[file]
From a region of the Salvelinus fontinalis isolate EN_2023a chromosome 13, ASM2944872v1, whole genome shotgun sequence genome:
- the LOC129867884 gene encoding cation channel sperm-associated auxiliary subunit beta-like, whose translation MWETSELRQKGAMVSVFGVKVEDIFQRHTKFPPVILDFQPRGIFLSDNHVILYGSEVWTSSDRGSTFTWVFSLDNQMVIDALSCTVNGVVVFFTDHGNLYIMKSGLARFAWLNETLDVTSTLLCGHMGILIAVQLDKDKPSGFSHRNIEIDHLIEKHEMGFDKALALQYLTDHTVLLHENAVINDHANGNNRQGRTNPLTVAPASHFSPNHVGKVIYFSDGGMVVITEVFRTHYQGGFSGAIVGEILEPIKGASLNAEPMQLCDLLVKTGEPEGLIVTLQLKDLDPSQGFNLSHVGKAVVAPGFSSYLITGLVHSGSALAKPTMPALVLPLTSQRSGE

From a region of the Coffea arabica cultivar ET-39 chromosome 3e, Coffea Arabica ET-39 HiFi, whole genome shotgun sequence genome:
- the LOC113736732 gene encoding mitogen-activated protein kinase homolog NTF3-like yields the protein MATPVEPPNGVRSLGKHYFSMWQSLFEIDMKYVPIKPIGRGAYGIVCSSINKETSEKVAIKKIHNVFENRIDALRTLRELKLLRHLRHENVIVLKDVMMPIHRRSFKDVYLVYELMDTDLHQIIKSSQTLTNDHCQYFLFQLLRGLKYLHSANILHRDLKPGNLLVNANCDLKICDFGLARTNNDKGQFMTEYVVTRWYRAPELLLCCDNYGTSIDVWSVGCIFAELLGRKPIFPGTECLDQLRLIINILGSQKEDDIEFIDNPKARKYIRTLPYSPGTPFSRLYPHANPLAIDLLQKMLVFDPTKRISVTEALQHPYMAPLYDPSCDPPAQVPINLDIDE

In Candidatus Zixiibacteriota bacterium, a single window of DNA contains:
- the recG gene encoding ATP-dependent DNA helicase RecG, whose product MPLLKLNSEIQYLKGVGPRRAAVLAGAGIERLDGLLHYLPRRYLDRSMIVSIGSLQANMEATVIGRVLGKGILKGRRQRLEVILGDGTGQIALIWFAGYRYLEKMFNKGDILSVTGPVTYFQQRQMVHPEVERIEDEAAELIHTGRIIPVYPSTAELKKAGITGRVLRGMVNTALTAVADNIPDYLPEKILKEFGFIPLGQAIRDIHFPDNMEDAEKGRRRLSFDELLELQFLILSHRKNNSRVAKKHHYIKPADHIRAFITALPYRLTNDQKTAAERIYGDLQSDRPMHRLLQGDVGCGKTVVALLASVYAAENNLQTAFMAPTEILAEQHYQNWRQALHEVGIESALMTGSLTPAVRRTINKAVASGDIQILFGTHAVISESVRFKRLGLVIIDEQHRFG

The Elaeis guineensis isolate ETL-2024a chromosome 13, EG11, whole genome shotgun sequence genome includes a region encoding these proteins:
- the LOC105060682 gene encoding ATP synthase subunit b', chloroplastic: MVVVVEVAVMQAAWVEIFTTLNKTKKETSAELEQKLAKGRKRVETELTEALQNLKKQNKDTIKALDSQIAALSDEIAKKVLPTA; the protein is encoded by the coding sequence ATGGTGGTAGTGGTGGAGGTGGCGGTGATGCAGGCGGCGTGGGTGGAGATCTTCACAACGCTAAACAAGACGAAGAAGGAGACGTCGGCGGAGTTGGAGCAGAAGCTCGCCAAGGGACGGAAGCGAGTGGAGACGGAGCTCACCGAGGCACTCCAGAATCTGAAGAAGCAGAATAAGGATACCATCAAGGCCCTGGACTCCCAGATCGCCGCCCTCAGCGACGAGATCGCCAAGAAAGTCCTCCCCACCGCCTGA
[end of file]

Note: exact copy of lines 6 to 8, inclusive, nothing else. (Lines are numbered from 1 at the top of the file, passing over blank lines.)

- the recG gene encoding ATP-dependent DNA helicase RecG, whose product MPLLKLNSEIQYLKGVGPRRAAVLAGAGIERLDGLLHYLPRRYLDRSMIVSIGSLQANMEATVIGRVLGKGILKGRRQRLEVILGDGTGQIALIWFAGYRYLEKMFNKGDILSVTGPVTYFQQRQMVHPEVERIEDEAAELIHTGRIIPVYPSTAELKKAGITGRVLRGMVNTALTAVADNIPDYLPEKILKEFGFIPLGQAIRDIHFPDNMEDAEKGRRRLSFDELLELQFLILSHRKNNSRVAKKHHYIKPADHIRAFITALPYRLTNDQKTAAERIYGDLQSDRPMHRLLQGDVGCGKTVVALLASVYAAENNLQTAFMAPTEILAEQHYQNWRQALHEVGIESALMTGSLTPAVRRTINKAVASGDIQILFGTHAVISESVRFKRLGLVIIDEQHRFG

The Elaeis guineensis isolate ETL-2024a chromosome 13, EG11, whole genome shotgun sequence genome includes a region encoding these proteins:
- the LOC105060682 gene encoding ATP synthase subunit b', chloroplastic: MVVVVEVAVMQAAWVEIFTTLNKTKKETSAELEQKLAKGRKRVETELTEALQNLKKQNKDTIKALDSQIAALSDEIAKKVLPTA; the protein is encoded by the coding sequence ATGGTGGTAGTGGTGGAGGTGGCGGTGATGCAGGCGGCGTGGGTGGAGATCTTCACAACGCTAAACAAGACGAAGAAGGAGACGTCGGCGGAGTTGGAGCAGAAGCTCGCCAAGGGACGGAAGCGAGTGGAGACGGAGCTCACCGAGGCACTCCAGAATCTGAAGAAGCAGAATAAGGATACCATCAAGGCCCTGGACTCCCAGATCGCCGCCCTCAGCGACGAGATCGCCAAGAAAGTCCTCCCCACCGCCTGA